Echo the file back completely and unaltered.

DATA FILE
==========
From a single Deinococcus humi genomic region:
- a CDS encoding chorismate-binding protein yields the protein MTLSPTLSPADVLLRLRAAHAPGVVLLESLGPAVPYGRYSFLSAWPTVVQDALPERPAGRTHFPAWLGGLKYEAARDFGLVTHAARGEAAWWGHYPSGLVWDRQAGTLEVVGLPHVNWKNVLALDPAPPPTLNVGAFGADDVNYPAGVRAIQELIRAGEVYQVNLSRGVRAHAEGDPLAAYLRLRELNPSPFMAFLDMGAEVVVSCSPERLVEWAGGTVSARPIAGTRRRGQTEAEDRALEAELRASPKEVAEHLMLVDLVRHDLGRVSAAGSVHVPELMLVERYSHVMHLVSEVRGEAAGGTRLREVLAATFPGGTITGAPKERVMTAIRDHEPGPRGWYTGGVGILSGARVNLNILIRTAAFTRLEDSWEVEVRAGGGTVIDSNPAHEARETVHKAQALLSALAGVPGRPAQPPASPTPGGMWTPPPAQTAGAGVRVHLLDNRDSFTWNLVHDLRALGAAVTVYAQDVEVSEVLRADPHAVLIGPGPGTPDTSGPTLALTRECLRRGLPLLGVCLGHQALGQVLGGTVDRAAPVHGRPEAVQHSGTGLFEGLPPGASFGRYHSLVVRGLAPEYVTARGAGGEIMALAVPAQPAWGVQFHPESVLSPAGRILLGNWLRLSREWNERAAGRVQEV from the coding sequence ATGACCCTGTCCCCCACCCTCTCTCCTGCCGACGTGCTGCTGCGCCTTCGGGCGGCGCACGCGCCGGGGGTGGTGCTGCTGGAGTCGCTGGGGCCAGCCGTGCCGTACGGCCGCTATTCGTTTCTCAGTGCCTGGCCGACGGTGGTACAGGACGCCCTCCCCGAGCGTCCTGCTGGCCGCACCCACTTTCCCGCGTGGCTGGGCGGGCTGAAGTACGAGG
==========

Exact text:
From a single Deinococcus humi genomic region:
- a CDS encoding chorismate-binding protein yields the protein MTLSPTLSPADVLLRLRAAHAPGVVLLESLGPAVPYGRYSFLSAWPTVVQDALPERPAGRTHFPAWLGGLKYEAARDFGLVTHAARGEAAWWGHYPSGLVWDRQAGTLEVVGLPHVNWKNVLALDPAPPPTLNVGAFGADDVNYPAGVRAIQELIRAGEVYQVNLSRGVRAHAEGDPLAAYLRLRELNPSPFMAFLDMGAEVVVSCSPERLVEWAGGTVSARPIAGTRRRGQTEAEDRALEAELRASPKEVAEHLMLVDLVRHDLGRVSAAGSVHVPELMLVERYSHVMHLVSEVRGEAAGGTRLREVLAATFPGGTITGAPKERVMTAIRDHEPGPRGWYTGGVGILSGARVNLNILIRTAAFTRLEDSWEVEVRAGGGTVIDSNPAHEARETVHKAQALLSALAGVPGRPAQPPASPTPGGMWTPPPAQTAGAGVRVHLLDNRDSFTWNLVHDLRALGAAVTVYAQDVEVSEVLRADPHAVLIGPGPGTPDTSGPTLALTRECLRRGLPLLGVCLGHQALGQVLGGTVDRAAPVHGRPEAVQHSGTGLFEGLPPGASFGRYHSLVVRGLAPEYVTARGAGGEIMALAVPAQPAWGVQFHPESVLSPAGRILLGNWLRLSREWNERAAGRVQEV from the coding sequence ATGACCCTGTCCCCCACCCTCTCTCCTGCCGACGTGCTGCTGCGCCTTCGGGCGGCGCACGCGCCGGGGGTGGTGCTGCTGGAGTCGCTGGGGCCAGCCGTGCCGTACGGCCGCTATTCGTTTCTCAGTGCCTGGCCGACGGTGGTACAGGACGCCCTCCCCGAGCGTCCTGCTGGCCGCACCCACTTTCCCGCGTGGCTGGGCGGGCTGAAGTACGAGG